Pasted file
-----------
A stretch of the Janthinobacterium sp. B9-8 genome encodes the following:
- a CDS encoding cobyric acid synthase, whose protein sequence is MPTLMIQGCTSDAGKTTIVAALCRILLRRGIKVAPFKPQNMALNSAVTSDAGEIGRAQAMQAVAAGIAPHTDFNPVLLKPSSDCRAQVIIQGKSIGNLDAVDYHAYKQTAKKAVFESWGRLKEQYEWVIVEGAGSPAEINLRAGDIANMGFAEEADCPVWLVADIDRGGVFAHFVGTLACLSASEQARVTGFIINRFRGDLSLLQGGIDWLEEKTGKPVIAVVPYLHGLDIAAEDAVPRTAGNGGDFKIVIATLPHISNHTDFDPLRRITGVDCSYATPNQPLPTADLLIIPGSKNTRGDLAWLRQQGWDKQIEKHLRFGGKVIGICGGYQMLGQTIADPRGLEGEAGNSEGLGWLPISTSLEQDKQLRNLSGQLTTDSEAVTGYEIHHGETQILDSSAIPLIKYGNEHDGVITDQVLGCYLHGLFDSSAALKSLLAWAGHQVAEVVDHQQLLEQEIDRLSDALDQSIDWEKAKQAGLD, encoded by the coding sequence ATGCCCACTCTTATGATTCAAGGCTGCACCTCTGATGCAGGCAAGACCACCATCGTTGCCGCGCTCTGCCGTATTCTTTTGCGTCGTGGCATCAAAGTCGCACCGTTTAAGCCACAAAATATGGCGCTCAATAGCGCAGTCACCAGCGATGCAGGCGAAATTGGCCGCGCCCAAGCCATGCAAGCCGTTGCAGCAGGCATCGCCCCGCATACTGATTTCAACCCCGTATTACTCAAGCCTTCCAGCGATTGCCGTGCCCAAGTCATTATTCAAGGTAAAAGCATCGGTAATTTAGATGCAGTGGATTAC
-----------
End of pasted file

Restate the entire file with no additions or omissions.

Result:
A stretch of the Janthinobacterium sp. B9-8 genome encodes the following:
- a CDS encoding cobyric acid synthase, whose protein sequence is MPTLMIQGCTSDAGKTTIVAALCRILLRRGIKVAPFKPQNMALNSAVTSDAGEIGRAQAMQAVAAGIAPHTDFNPVLLKPSSDCRAQVIIQGKSIGNLDAVDYHAYKQTAKKAVFESWGRLKEQYEWVIVEGAGSPAEINLRAGDIANMGFAEEADCPVWLVADIDRGGVFAHFVGTLACLSASEQARVTGFIINRFRGDLSLLQGGIDWLEEKTGKPVIAVVPYLHGLDIAAEDAVPRTAGNGGDFKIVIATLPHISNHTDFDPLRRITGVDCSYATPNQPLPTADLLIIPGSKNTRGDLAWLRQQGWDKQIEKHLRFGGKVIGICGGYQMLGQTIADPRGLEGEAGNSEGLGWLPISTSLEQDKQLRNLSGQLTTDSEAVTGYEIHHGETQILDSSAIPLIKYGNEHDGVITDQVLGCYLHGLFDSSAALKSLLAWAGHQVAEVVDHQQLLEQEIDRLSDALDQSIDWEKAKQAGLD, encoded by the coding sequence ATGCCCACTCTTATGATTCAAGGCTGCACCTCTGATGCAGGCAAGACCACCATCGTTGCCGCGCTCTGCCGTATTCTTTTGCGTCGTGGCATCAAAGTCGCACCGTTTAAGCCACAAAATATGGCGCTCAATAGCGCAGTCACCAGCGATGCAGGCGAAATTGGCCGCGCCCAAGCCATGCAAGCCGTTGCAGCAGGCATCGCCCCGCATACTGATTTCAACCCCGTATTACTCAAGCCTTCCAGCGATTGCCGTGCCCAAGTCATTATTCAAGGTAAAAGCATCGGTAATTTAGATGCAGTGGATTAC